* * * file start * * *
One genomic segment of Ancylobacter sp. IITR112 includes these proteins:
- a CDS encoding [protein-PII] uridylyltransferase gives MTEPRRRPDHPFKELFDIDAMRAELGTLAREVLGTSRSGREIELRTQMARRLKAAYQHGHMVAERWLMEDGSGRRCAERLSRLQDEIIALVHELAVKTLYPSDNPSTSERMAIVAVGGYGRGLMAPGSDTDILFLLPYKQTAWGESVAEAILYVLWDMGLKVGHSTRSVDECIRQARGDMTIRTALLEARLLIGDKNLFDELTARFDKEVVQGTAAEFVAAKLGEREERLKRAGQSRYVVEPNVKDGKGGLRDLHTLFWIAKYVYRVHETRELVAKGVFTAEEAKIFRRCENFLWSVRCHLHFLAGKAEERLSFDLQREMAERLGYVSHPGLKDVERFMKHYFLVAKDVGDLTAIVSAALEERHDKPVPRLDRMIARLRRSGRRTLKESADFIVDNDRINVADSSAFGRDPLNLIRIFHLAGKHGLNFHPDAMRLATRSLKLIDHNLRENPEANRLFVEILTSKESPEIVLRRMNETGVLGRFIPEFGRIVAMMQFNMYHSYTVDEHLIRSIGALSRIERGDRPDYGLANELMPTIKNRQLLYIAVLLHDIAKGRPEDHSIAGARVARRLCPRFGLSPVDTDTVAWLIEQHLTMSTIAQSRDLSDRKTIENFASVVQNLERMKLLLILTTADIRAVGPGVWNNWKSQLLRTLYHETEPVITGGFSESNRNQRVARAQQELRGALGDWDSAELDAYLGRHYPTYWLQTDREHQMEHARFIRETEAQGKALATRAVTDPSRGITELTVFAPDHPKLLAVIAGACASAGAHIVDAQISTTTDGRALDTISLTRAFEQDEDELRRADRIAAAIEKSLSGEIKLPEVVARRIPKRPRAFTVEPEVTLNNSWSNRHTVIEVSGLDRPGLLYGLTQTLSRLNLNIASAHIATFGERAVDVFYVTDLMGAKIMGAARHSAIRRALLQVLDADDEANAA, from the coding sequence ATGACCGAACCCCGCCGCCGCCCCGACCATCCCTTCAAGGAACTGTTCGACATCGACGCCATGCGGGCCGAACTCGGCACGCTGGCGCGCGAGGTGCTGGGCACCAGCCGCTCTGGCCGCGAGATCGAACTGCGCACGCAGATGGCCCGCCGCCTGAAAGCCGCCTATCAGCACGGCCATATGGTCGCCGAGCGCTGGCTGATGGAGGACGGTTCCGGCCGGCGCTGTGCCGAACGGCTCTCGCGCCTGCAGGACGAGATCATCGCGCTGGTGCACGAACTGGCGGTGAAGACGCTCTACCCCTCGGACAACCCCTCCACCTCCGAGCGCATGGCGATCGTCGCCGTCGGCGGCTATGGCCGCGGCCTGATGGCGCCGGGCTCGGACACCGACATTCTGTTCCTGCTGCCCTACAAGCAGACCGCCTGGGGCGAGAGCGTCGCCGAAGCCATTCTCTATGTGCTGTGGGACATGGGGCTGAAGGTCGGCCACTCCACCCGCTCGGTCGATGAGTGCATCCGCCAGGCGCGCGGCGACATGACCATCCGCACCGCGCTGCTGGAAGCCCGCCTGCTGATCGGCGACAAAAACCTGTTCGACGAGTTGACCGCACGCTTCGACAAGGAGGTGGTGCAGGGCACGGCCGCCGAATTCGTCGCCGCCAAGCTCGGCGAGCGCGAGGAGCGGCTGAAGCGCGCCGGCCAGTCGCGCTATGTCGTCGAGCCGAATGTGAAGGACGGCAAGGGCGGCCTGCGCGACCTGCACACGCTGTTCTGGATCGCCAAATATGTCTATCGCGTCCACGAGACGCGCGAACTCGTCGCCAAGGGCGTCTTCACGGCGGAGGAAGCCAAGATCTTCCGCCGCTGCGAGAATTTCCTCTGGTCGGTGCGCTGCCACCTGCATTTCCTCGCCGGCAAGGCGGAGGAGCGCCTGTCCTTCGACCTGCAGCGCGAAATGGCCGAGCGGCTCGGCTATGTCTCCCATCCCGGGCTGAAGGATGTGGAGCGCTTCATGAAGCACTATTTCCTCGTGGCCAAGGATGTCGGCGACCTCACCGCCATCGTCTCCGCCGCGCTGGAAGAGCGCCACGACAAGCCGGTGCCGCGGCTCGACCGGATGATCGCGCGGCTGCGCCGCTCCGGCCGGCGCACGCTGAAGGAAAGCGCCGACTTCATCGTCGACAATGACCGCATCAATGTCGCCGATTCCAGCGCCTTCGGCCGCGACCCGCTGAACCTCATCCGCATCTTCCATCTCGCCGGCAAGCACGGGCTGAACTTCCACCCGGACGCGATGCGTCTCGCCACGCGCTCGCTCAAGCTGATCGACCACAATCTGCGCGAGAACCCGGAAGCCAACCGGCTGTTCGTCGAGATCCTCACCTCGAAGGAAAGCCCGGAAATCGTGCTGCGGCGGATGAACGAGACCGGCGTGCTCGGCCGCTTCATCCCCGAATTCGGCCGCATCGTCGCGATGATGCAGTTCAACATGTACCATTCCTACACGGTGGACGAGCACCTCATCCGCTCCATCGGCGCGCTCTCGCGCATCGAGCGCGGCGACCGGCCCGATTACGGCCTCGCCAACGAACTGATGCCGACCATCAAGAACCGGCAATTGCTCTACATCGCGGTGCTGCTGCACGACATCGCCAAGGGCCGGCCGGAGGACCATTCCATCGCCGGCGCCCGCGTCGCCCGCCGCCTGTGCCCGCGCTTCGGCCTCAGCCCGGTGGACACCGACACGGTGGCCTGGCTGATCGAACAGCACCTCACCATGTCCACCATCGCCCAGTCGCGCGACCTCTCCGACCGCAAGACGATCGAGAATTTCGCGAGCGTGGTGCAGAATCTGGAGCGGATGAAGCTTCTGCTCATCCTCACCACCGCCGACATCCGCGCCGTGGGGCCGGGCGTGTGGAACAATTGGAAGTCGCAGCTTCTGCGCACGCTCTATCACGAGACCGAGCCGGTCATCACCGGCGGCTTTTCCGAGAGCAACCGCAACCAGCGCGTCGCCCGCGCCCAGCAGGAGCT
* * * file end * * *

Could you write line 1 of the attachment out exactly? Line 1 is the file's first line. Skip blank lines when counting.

One genomic segment of Ancylobacter sp. IITR112 includes these proteins: